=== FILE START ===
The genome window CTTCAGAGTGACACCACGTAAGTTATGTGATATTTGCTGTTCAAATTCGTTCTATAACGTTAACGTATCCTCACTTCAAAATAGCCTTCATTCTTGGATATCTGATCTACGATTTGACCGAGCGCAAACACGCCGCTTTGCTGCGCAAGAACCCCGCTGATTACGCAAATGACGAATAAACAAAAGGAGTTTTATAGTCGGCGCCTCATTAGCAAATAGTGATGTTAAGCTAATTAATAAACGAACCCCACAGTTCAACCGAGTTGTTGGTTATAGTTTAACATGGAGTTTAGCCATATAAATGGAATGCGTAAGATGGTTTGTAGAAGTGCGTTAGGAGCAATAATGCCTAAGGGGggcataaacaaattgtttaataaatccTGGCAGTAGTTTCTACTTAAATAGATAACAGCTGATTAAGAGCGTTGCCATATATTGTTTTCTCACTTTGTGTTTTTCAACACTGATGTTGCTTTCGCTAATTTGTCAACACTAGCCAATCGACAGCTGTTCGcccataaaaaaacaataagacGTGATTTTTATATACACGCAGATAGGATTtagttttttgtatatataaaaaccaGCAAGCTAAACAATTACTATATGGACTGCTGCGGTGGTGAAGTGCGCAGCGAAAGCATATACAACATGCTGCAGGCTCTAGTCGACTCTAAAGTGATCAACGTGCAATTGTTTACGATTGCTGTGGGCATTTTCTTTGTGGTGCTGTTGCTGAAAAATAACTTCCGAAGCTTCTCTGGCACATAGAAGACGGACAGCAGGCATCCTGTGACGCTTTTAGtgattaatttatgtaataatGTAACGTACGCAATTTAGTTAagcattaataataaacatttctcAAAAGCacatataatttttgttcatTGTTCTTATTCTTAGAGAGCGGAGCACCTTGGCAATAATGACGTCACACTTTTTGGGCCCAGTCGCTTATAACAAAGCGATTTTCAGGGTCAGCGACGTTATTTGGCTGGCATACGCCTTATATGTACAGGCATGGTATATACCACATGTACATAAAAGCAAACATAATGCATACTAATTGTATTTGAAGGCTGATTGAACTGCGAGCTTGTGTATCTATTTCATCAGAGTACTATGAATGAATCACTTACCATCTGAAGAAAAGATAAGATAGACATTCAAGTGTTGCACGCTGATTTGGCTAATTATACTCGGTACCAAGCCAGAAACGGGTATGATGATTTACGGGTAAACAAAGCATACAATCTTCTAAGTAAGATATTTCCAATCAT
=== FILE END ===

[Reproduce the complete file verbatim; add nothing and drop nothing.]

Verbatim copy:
The genome window CTTCAGAGTGACACCACGTAAGTTATGTGATATTTGCTGTTCAAATTCGTTCTATAACGTTAACGTATCCTCACTTCAAAATAGCCTTCATTCTTGGATATCTGATCTACGATTTGACCGAGCGCAAACACGCCGCTTTGCTGCGCAAGAACCCCGCTGATTACGCAAATGACGAATAAACAAAAGGAGTTTTATAGTCGGCGCCTCATTAGCAAATAGTGATGTTAAGCTAATTAATAAACGAACCCCACAGTTCAACCGAGTTGTTGGTTATAGTTTAACATGGAGTTTAGCCATATAAATGGAATGCGTAAGATGGTTTGTAGAAGTGCGTTAGGAGCAATAATGCCTAAGGGGggcataaacaaattgtttaataaatccTGGCAGTAGTTTCTACTTAAATAGATAACAGCTGATTAAGAGCGTTGCCATATATTGTTTTCTCACTTTGTGTTTTTCAACACTGATGTTGCTTTCGCTAATTTGTCAACACTAGCCAATCGACAGCTGTTCGcccataaaaaaacaataagacGTGATTTTTATATACACGCAGATAGGATTtagttttttgtatatataaaaaccaGCAAGCTAAACAATTACTATATGGACTGCTGCGGTGGTGAAGTGCGCAGCGAAAGCATATACAACATGCTGCAGGCTCTAGTCGACTCTAAAGTGATCAACGTGCAATTGTTTACGATTGCTGTGGGCATTTTCTTTGTGGTGCTGTTGCTGAAAAATAACTTCCGAAGCTTCTCTGGCACATAGAAGACGGACAGCAGGCATCCTGTGACGCTTTTAGtgattaatttatgtaataatGTAACGTACGCAATTTAGTTAagcattaataataaacatttctcAAAAGCacatataatttttgttcatTGTTCTTATTCTTAGAGAGCGGAGCACCTTGGCAATAATGACGTCACACTTTTTGGGCCCAGTCGCTTATAACAAAGCGATTTTCAGGGTCAGCGACGTTATTTGGCTGGCATACGCCTTATATGTACAGGCATGGTATATACCACATGTACATAAAAGCAAACATAATGCATACTAATTGTATTTGAAGGCTGATTGAACTGCGAGCTTGTGTATCTATTTCATCAGAGTACTATGAATGAATCACTTACCATCTGAAGAAAAGATAAGATAGACATTCAAGTGTTGCACGCTGATTTGGCTAATTATACTCGGTACCAAGCCAGAAACGGGTATGATGATTTACGGGTAAACAAAGCATACAATCTTCTAAGTAAGATATTTCCAATCAT